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Afghanistan bans Pakistani newspapers, cites propaganda

Roberto Schmidt / Pool / EPA

Afghanistan President Hamid Karzai, right, meets Mahmood Khan Achakzai, a Pakistani politician and leader of the Pakhtunkhwa Milli Awami Party, at the presidential palace in Kabul on Saturday. Afghanistan has set in motion plans to ban the entry of all newspapers from Pakistan.

Afghanistan has banned all Pakistani newspapers over what security officials say is anti-government propaganda aimed at Kabul, the Ministry of Interior said on Saturday, in a move likely to worsen already tense cross-border ties.

The deputy interior minister in Afghanistan is ordering the Zone One border police commander to stop all the Pakistani newspapers coming from Pakistan through Torkham borders.

The statement says the Pakistani newspapers are an easy source for the Taliban to convey their message, which can change the minds of Afghans.

The main provinces where the papers are distributed are the Nangarhar, Kunar and Noristan provinces.

Pakistani newspapers are usually filled with statements that the Afghan government does not properly represent its people and that its NATO-led allies are "occupying" the country, rather than offering security support, Ihsanuddin Taheri, an interior ministry spokesman, told Reuters.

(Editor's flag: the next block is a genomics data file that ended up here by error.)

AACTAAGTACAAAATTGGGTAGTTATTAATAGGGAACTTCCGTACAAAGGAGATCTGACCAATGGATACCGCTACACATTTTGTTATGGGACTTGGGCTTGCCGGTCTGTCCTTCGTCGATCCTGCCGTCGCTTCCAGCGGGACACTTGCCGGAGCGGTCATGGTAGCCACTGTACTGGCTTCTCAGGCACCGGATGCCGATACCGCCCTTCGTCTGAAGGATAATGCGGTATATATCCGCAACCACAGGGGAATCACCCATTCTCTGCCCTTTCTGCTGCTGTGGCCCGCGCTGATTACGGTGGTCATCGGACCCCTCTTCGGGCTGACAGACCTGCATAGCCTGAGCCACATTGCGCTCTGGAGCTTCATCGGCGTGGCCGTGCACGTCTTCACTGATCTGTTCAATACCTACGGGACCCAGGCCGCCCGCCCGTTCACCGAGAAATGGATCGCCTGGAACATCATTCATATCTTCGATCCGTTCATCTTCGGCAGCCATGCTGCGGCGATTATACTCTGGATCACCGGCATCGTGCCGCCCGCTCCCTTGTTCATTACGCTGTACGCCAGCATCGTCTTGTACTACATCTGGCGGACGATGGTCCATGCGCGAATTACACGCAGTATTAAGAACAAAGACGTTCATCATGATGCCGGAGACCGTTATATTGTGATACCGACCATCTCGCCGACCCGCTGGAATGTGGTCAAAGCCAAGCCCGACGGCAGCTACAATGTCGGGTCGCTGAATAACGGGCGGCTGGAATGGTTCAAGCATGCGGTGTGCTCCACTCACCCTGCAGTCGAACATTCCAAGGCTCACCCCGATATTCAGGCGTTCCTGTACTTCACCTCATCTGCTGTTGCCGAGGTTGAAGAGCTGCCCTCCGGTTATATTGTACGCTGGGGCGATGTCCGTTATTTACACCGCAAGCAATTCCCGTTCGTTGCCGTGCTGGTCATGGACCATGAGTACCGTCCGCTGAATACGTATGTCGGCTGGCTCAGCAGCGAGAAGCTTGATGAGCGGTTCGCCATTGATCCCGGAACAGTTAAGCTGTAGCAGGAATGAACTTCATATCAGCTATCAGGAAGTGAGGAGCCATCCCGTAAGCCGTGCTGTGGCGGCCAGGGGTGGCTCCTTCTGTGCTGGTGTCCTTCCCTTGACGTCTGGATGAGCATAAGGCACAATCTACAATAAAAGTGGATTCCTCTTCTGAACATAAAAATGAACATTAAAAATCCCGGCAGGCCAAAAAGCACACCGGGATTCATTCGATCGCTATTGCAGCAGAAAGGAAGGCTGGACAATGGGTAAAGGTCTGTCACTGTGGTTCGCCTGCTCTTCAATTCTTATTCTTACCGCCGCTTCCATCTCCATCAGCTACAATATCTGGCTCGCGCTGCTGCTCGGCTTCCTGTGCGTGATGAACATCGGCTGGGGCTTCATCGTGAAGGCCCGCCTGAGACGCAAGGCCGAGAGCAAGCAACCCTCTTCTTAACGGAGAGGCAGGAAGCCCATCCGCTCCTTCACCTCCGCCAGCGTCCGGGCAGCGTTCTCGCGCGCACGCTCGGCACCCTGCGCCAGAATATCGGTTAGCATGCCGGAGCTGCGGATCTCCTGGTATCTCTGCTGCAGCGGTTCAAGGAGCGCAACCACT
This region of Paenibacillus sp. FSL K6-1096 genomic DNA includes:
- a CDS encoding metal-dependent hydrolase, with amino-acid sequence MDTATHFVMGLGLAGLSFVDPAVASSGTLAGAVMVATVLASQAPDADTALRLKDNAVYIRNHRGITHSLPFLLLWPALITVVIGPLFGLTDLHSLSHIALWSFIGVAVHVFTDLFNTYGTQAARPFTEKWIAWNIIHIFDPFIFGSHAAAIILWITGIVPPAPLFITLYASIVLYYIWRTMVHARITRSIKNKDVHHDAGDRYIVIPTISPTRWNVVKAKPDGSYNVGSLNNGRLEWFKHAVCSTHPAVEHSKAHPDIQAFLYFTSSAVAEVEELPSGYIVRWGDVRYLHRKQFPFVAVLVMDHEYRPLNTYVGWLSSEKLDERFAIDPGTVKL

Some papers have also published speeches by Taliban insurgency leaders, he added, at a time when the government is trying to lure the Taliban into nascent peace talks aimed at ending the 11-year Afghan war.

"We totally reject these statements and the ban is to show them this," said Taheri, adding the nationwide ban could only be reversed by a ministerial decree.

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Ties between Afghanistan and Pakistan have been strained by months of cross-border shelling that officials in Kabul have blamed on Pakistan's military. Islamabad accuses Afghanistan of failing to stop anti-government militants operating from mountain havens on Kabul's side of the border. 

On Thursday, the Afghan foreign minister told the U.N. Security Council in New York that diplomatic ties with Pakistan were under threat.

NBC's Atia Abawi and Reuters contributed to this story.

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